Integralism is Not an “Option”

The “Options” phenomenon is quite out of control, and even Rod Dreher, progenitor of the so-called Benedict Option, seems to recognize it. In a recent American Conservative blog post, “Benedict and the Omnibus of Options,” Dreher attempts to defend “his option” (which he ultimately credits to Alasdair MacIntyre) against the plethora of others floating around out there. Devastated though I was to see no mention of my own comprehensive list of “Options” in Dreher’s post, that devastation quickly gave way to confusion over what exactly the Benedict Option is other than a call for Christians to retreat, set-up shop away from the world at large, and wait for the present storm to blow over. If that is what the Benedict Option is at its core, then it is an option set-up for a select few persons who have the means to relocate from their current jobs and find (or invent) new ones. Not everyone writes for a mainline conservative magazine after all, and very few these days have the agrarian or artisan chops to make it in one of the communities Dreher idealizes as embodying the Benedict Option.

None of this is to say that any of the other “Options” currently on display are more attractive than the Benedict Option. Almost all of them are under-theorized, vague, and impracticable, mainly because they rely on a catchy name rather than a careful reflection on what Christians ought to do in the light of both reason and revelation. Nowhere among these many “Options” is any mention made of the social rights of Christ the King nor the fact that Western Christendom, for centuries, has furnished detailed analyses of, and authentically Christian responses to, liberalism. And let us not forget that at the end of the day liberalism is the problem.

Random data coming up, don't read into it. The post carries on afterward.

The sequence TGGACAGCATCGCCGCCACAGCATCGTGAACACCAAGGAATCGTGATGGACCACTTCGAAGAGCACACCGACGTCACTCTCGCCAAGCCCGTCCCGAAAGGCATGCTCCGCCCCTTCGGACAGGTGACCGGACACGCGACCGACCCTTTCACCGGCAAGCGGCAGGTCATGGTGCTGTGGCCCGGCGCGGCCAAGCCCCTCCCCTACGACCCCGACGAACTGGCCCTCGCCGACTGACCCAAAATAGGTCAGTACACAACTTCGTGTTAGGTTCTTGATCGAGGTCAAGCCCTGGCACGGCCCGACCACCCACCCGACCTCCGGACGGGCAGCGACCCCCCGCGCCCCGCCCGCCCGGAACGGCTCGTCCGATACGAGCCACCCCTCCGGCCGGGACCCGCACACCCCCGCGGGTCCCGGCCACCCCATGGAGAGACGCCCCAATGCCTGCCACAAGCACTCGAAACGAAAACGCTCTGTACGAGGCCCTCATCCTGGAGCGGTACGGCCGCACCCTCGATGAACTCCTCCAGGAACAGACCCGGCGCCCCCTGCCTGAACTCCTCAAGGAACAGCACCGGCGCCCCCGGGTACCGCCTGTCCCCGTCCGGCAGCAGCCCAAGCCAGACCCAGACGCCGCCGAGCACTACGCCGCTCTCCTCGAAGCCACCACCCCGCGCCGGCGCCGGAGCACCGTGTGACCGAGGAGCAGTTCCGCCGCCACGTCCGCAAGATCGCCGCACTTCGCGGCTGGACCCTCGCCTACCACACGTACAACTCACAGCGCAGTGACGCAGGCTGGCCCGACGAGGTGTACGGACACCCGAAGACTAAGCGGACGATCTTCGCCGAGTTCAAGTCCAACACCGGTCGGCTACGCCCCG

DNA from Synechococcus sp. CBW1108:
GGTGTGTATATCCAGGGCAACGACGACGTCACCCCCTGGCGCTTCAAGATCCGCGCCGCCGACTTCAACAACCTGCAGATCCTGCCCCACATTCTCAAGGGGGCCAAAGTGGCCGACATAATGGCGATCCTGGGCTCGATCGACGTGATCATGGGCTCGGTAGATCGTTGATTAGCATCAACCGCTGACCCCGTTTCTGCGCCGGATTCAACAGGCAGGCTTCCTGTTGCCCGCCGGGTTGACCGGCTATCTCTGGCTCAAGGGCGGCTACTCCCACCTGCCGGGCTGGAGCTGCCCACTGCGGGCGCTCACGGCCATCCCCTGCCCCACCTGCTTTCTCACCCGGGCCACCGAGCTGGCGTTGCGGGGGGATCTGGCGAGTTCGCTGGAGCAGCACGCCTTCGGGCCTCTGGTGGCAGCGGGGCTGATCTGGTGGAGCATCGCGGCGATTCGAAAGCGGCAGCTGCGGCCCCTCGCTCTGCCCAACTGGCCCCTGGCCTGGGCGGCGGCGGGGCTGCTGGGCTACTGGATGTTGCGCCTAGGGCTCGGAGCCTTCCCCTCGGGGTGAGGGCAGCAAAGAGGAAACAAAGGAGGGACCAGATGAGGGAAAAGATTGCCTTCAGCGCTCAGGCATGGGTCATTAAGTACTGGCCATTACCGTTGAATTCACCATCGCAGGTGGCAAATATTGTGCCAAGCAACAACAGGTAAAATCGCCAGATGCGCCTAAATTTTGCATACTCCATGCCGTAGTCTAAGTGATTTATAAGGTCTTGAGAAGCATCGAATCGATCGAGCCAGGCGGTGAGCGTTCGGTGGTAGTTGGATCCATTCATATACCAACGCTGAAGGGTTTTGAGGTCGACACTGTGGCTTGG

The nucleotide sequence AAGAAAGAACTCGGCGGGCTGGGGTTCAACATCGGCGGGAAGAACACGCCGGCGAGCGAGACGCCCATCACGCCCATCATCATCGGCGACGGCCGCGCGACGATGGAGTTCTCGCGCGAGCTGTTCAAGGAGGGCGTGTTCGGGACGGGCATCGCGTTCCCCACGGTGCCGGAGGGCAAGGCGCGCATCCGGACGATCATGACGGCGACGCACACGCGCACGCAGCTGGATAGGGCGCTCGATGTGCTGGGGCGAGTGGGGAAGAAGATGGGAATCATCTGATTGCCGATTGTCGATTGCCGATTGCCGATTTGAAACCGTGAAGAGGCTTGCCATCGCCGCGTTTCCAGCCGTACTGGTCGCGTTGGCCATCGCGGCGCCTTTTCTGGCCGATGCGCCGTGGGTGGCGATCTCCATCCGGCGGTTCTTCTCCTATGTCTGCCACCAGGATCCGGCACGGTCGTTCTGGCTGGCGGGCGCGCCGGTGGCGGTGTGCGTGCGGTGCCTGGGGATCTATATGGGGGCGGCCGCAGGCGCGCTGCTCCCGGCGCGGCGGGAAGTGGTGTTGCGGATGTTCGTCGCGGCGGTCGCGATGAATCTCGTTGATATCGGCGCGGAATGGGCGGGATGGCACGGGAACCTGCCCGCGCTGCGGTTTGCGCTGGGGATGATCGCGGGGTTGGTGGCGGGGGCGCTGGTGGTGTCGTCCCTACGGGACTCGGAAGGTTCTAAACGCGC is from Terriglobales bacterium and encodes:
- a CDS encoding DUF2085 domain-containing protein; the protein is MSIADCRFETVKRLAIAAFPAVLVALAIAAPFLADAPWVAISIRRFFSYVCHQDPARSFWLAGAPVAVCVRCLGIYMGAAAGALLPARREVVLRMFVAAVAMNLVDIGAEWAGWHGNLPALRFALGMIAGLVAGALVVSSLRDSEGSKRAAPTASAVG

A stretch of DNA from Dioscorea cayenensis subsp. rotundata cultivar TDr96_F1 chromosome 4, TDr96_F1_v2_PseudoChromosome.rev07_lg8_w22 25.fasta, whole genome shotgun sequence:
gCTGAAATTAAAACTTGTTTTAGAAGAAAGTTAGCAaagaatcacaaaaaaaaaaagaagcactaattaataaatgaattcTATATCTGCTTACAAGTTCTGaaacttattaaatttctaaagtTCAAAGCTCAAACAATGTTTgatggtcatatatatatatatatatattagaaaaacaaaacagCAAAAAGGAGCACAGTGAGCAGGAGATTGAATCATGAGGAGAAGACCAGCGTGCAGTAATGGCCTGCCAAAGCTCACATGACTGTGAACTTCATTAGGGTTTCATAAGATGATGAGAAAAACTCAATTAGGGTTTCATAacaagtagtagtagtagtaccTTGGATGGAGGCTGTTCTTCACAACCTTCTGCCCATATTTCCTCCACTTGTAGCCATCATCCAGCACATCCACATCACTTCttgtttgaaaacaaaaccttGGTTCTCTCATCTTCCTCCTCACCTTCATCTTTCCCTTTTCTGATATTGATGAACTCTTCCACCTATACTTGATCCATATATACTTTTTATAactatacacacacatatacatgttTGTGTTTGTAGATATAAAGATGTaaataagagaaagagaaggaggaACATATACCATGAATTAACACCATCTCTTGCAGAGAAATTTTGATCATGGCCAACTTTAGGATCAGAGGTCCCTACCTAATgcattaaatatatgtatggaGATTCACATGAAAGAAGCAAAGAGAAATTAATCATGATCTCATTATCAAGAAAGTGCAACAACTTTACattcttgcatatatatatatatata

While Dreher is no longer a Catholic, surely he must be aware of the Catholic counterrevolutionary tradition that emerged in the 19th C. and received papal support in documents such as Blessed Pius IX’s Syllabus Errorum and Leo XIII’s Immortale Dei. Until the middle of the 20th C. there existed a legion of Catholic thinkers—clerical and lay—who continued the pious fight against the encroachment of liberalism, both within the Church and society at large. These men did not sound the alarms of retreat; they dug their heels into the ground, sometimes at great professional and personal cost. Their concern was not first and foremost that they should be able to carve out some quiet, comfortable living space for themselves. No, their concern was to uphold the rights of Christ—Priest, Prophet, and King—while refusing to surrender libertas ecclesiae.

Some of these men, and the theological truths they espoused, were referred to as “integralists” (or integrists). In more recent decades the term has been warped into a disparaging epithet for certain pockets of traditional Catholics such as the Society of St. Pius X. Even more recently, however, integralism has been taken up by a small, but growing, band of Catholics. Dissatisfied with the previous generation’s attempt to marry liberalism and Catholicism and incredulous toward certain (though not all) “radical” attempts to blend Catholicism with ideological categories which have already been condemned by the Church’s social magisterium, integralists keep faith with Pope St. Pius X in desiring to restore all things in Christ. Their weapons are not merely words, but prayer. Their spirit is not only a spirit of resistance, but a spirit of crusade. Now is not the time to abandon the world. Now is the time to convert it. When Christ gave His Church the Great Commission, He did not provide it with any other options.